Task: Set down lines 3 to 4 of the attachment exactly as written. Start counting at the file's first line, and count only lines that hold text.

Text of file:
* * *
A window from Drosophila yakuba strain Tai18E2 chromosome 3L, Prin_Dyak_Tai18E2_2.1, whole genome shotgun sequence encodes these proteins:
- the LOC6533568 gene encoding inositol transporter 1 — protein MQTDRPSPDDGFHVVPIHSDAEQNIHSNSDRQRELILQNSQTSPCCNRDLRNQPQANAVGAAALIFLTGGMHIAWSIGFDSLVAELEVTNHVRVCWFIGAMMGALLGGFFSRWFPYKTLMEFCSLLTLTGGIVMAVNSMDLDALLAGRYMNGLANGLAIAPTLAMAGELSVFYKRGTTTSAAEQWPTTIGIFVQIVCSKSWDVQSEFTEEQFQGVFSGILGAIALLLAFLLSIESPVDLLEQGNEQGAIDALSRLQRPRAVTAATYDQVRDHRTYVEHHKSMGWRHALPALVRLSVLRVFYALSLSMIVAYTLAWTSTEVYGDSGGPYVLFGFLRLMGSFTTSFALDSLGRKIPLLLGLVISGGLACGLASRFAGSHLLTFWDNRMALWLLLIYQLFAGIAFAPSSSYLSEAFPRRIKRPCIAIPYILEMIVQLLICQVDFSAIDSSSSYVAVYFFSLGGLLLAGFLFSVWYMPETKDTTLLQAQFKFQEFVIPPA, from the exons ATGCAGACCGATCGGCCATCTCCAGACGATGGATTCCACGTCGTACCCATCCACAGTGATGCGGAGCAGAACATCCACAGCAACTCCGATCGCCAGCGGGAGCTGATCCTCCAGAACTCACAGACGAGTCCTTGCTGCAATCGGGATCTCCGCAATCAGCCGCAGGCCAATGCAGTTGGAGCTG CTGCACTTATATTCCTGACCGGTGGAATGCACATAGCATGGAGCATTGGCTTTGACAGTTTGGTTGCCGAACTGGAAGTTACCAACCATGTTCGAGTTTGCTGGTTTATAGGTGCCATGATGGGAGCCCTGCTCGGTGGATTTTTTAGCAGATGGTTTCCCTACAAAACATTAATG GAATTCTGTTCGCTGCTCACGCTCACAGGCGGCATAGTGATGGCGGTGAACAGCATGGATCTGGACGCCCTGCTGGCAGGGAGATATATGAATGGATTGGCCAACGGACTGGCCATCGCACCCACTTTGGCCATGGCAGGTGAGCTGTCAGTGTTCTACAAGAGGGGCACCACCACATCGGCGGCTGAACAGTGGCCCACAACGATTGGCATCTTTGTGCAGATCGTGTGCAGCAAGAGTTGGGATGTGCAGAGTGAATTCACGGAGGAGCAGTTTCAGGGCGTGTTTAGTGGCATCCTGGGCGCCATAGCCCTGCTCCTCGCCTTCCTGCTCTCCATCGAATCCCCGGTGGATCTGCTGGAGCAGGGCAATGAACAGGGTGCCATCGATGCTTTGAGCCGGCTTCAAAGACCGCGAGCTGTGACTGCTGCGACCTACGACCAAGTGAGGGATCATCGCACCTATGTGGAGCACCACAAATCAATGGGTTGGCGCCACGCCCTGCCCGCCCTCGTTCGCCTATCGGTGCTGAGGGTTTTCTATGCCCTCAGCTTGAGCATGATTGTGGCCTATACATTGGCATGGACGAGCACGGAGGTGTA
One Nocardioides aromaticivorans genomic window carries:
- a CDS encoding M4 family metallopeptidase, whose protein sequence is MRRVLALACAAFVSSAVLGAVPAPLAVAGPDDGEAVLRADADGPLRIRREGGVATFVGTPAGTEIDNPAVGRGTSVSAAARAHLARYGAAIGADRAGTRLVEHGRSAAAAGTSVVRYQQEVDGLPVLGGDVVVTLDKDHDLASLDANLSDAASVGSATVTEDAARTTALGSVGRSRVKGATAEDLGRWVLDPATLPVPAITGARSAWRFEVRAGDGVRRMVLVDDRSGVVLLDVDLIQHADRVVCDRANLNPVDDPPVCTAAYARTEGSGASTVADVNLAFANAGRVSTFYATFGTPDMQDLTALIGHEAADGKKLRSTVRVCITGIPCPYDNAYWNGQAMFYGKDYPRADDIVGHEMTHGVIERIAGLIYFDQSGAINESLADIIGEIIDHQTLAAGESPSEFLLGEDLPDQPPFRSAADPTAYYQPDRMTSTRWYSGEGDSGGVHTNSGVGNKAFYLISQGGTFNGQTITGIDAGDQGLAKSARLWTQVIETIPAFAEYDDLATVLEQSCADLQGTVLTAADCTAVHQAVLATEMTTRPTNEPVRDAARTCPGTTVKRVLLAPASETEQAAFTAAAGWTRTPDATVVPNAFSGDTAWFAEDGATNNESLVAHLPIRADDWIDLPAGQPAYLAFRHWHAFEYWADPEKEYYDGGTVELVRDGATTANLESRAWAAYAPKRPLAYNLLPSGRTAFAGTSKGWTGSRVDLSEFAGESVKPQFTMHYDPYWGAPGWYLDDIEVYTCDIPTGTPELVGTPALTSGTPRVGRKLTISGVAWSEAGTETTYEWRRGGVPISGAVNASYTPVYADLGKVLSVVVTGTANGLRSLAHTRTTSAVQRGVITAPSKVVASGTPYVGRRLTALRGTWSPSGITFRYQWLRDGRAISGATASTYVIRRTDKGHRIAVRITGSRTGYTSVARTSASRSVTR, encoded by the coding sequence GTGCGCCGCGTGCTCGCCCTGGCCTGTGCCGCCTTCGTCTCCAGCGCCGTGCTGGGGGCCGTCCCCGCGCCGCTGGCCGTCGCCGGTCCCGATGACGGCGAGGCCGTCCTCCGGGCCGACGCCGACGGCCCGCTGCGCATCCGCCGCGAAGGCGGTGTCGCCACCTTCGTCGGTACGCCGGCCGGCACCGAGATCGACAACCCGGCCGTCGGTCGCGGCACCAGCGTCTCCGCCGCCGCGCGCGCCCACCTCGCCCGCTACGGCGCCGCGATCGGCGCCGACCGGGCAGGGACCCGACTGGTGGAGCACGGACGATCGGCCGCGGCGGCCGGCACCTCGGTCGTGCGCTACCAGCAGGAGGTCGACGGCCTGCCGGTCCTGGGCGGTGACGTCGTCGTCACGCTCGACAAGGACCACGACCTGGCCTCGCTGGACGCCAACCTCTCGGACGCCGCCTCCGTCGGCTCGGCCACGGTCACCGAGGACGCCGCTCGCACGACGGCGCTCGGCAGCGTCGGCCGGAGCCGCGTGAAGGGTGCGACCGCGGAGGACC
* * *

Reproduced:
One Nocardioides aromaticivorans genomic window carries:
- a CDS encoding M4 family metallopeptidase, whose protein sequence is MRRVLALACAAFVSSAVLGAVPAPLAVAGPDDGEAVLRADADGPLRIRREGGVATFVGTPAGTEIDNPAVGRGTSVSAAARAHLARYGAAIGADRAGTRLVEHGRSAAAAGTSVVRYQQEVDGLPVLGGDVVVTLDKDHDLASLDANLSDAASVGSATVTEDAARTTALGSVGRSRVKGATAEDLGRWVLDPATLPVPAITGARSAWRFEVRAGDGVRRMVLVDDRSGVVLLDVDLIQHADRVVCDRANLNPVDDPPVCTAAYARTEGSGASTVADVNLAFANAGRVSTFYATFGTPDMQDLTALIGHEAADGKKLRSTVRVCITGIPCPYDNAYWNGQAMFYGKDYPRADDIVGHEMTHGVIERIAGLIYFDQSGAINESLADIIGEIIDHQTLAAGESPSEFLLGEDLPDQPPFRSAADPTAYYQPDRMTSTRWYSGEGDSGGVHTNSGVGNKAFYLISQGGTFNGQTITGIDAGDQGLAKSARLWTQVIETIPAFAEYDDLATVLEQSCADLQGTVLTAADCTAVHQAVLATEMTTRPTNEPVRDAARTCPGTTVKRVLLAPASETEQAAFTAAAGWTRTPDATVVPNAFSGDTAWFAEDGATNNESLVAHLPIRADDWIDLPAGQPAYLAFRHWHAFEYWADPEKEYYDGGTVELVRDGATTANLESRAWAAYAPKRPLAYNLLPSGRTAFAGTSKGWTGSRVDLSEFAGESVKPQFTMHYDPYWGAPGWYLDDIEVYTCDIPTGTPELVGTPALTSGTPRVGRKLTISGVAWSEAGTETTYEWRRGGVPISGAVNASYTPVYADLGKVLSVVVTGTANGLRSLAHTRTTSAVQRGVITAPSKVVASGTPYVGRRLTALRGTWSPSGITFRYQWLRDGRAISGATASTYVIRRTDKGHRIAVRITGSRTGYTSVARTSASRSVTR, encoded by the coding sequence GTGCGCCGCGTGCTCGCCCTGGCCTGTGCCGCCTTCGTCTCCAGCGCCGTGCTGGGGGCCGTCCCCGCGCCGCTGGCCGTCGCCGGTCCCGATGACGGCGAGGCCGTCCTCCGGGCCGACGCCGACGGCCCGCTGCGCATCCGCCGCGAAGGCGGTGTCGCCACCTTCGTCGGTACGCCGGCCGGCACCGAGATCGACAACCCGGCCGTCGGTCGCGGCACCAGCGTCTCCGCCGCCGCGCGCGCCCACCTCGCCCGCTACGGCGCCGCGATCGGCGCCGACCGGGCAGGGACCCGACTGGTGGAGCACGGACGATCGGCCGCGGCGGCCGGCACCTCGGTCGTGCGCTACCAGCAGGAGGTCGACGGCCTGCCGGTCCTGGGCGGTGACGTCGTCGTCACGCTCGACAAGGACCACGACCTGGCCTCGCTGGACGCCAACCTCTCGGACGCCGCCTCCGTCGGCTCGGCCACGGTCACCGAGGACGCCGCTCGCACGACGGCGCTCGGCAGCGTCGGCCGGAGCCGCGTGAAGGGTGCGACCGCGGAGGACC